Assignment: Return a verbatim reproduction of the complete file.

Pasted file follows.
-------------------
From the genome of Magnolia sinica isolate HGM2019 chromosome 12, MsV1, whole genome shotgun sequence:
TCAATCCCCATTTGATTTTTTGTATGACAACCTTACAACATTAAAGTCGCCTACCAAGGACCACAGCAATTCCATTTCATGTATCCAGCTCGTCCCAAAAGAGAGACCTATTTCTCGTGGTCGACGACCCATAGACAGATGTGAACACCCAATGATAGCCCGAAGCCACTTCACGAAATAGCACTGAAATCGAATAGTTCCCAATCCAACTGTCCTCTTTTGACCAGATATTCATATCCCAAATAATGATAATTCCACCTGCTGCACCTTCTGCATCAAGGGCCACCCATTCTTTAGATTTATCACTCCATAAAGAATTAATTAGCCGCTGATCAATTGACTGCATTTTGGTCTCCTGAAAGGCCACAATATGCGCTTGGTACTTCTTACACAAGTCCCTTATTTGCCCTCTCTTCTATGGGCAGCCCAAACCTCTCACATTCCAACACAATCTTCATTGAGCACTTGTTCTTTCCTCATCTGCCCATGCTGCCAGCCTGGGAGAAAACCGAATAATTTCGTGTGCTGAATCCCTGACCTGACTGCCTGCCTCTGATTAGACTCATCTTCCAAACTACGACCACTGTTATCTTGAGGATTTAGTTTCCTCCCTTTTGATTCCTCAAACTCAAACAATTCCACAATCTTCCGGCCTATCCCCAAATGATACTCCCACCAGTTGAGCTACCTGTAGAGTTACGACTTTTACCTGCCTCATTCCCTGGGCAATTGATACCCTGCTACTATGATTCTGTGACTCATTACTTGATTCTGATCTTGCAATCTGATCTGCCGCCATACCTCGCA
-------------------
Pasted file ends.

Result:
From the genome of Magnolia sinica isolate HGM2019 chromosome 12, MsV1, whole genome shotgun sequence:
TCAATCCCCATTTGATTTTTTGTATGACAACCTTACAACATTAAAGTCGCCTACCAAGGACCACAGCAATTCCATTTCATGTATCCAGCTCGTCCCAAAAGAGAGACCTATTTCTCGTGGTCGACGACCCATAGACAGATGTGAACACCCAATGATAGCCCGAAGCCACTTCACGAAATAGCACTGAAATCGAATAGTTCCCAATCCAACTGTCCTCTTTTGACCAGATATTCATATCCCAAATAATGATAATTCCACCTGCTGCACCTTCTGCATCAAGGGCCACCCATTCTTTAGATTTATCACTCCATAAAGAATTAATTAGCCGCTGATCAATTGACTGCATTTTGGTCTCCTGAAAGGCCACAATATGCGCTTGGTACTTCTTACACAAGTCCCTTATTTGCCCTCTCTTCTATGGGCAGCCCAAACCTCTCACATTCCAACACAATCTTCATTGAGCACTTGTTCTTTCCTCATCTGCCCATGCTGCCAGCCTGGGAGAAAACCGAATAATTTCGTGTGCTGAATCCCTGACCTGACTGCCTGCCTCTGATTAGACTCATCTTCCAAACTACGACCACTGTTATCTTGAGGATTTAGTTTCCTCCCTTTTGATTCCTCAAACTCAAACAATTCCACAATCTTCCGGCCTATCCCCAAATGATACTCCCACCAGTTGAGCTACCTGTAGAGTTACGACTTTTACCTGCCTCATTCCCTGGGCAATTGATACCCTGCTACTATGATTCTGTGACTCATTACTTGATTCTGATCTTGCAATCTGATCTGCCGCCATACCTCGCA